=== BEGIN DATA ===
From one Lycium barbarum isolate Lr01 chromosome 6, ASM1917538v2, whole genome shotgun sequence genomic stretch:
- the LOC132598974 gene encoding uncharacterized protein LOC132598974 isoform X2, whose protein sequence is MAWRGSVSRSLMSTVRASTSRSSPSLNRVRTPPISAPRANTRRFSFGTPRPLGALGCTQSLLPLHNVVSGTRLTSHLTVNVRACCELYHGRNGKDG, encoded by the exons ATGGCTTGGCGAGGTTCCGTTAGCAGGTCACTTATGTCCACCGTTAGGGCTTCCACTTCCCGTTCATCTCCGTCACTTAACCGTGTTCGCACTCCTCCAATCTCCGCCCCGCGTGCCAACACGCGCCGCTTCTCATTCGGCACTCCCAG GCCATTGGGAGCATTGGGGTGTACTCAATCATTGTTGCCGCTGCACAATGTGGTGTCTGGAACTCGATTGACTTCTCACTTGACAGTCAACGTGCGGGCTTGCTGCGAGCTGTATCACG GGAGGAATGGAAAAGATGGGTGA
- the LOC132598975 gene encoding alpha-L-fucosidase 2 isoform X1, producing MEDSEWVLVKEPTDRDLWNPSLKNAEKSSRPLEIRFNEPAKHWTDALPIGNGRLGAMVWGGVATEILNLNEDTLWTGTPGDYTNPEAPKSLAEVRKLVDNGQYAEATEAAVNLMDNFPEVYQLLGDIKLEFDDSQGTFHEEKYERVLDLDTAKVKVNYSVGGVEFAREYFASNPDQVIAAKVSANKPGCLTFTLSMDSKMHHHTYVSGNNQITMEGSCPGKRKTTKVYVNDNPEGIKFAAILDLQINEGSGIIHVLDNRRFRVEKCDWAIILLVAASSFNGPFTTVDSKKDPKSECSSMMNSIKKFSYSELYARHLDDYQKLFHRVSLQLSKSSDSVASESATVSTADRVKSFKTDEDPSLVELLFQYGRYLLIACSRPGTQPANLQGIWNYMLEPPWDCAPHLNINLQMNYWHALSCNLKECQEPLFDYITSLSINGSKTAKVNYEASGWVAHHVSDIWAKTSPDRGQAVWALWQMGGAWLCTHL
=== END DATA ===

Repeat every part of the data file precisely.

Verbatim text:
From one Lycium barbarum isolate Lr01 chromosome 6, ASM1917538v2, whole genome shotgun sequence genomic stretch:
- the LOC132598974 gene encoding uncharacterized protein LOC132598974 isoform X2, whose protein sequence is MAWRGSVSRSLMSTVRASTSRSSPSLNRVRTPPISAPRANTRRFSFGTPRPLGALGCTQSLLPLHNVVSGTRLTSHLTVNVRACCELYHGRNGKDG, encoded by the exons ATGGCTTGGCGAGGTTCCGTTAGCAGGTCACTTATGTCCACCGTTAGGGCTTCCACTTCCCGTTCATCTCCGTCACTTAACCGTGTTCGCACTCCTCCAATCTCCGCCCCGCGTGCCAACACGCGCCGCTTCTCATTCGGCACTCCCAG GCCATTGGGAGCATTGGGGTGTACTCAATCATTGTTGCCGCTGCACAATGTGGTGTCTGGAACTCGATTGACTTCTCACTTGACAGTCAACGTGCGGGCTTGCTGCGAGCTGTATCACG GGAGGAATGGAAAAGATGGGTGA
- the LOC132598975 gene encoding alpha-L-fucosidase 2 isoform X1, producing MEDSEWVLVKEPTDRDLWNPSLKNAEKSSRPLEIRFNEPAKHWTDALPIGNGRLGAMVWGGVATEILNLNEDTLWTGTPGDYTNPEAPKSLAEVRKLVDNGQYAEATEAAVNLMDNFPEVYQLLGDIKLEFDDSQGTFHEEKYERVLDLDTAKVKVNYSVGGVEFAREYFASNPDQVIAAKVSANKPGCLTFTLSMDSKMHHHTYVSGNNQITMEGSCPGKRKTTKVYVNDNPEGIKFAAILDLQINEGSGIIHVLDNRRFRVEKCDWAIILLVAASSFNGPFTTVDSKKDPKSECSSMMNSIKKFSYSELYARHLDDYQKLFHRVSLQLSKSSDSVASESATVSTADRVKSFKTDEDPSLVELLFQYGRYLLIACSRPGTQPANLQGIWNYMLEPPWDCAPHLNINLQMNYWHALSCNLKECQEPLFDYITSLSINGSKTAKVNYEASGWVAHHVSDIWAKTSPDRGQAVWALWQMGGAWLCTHL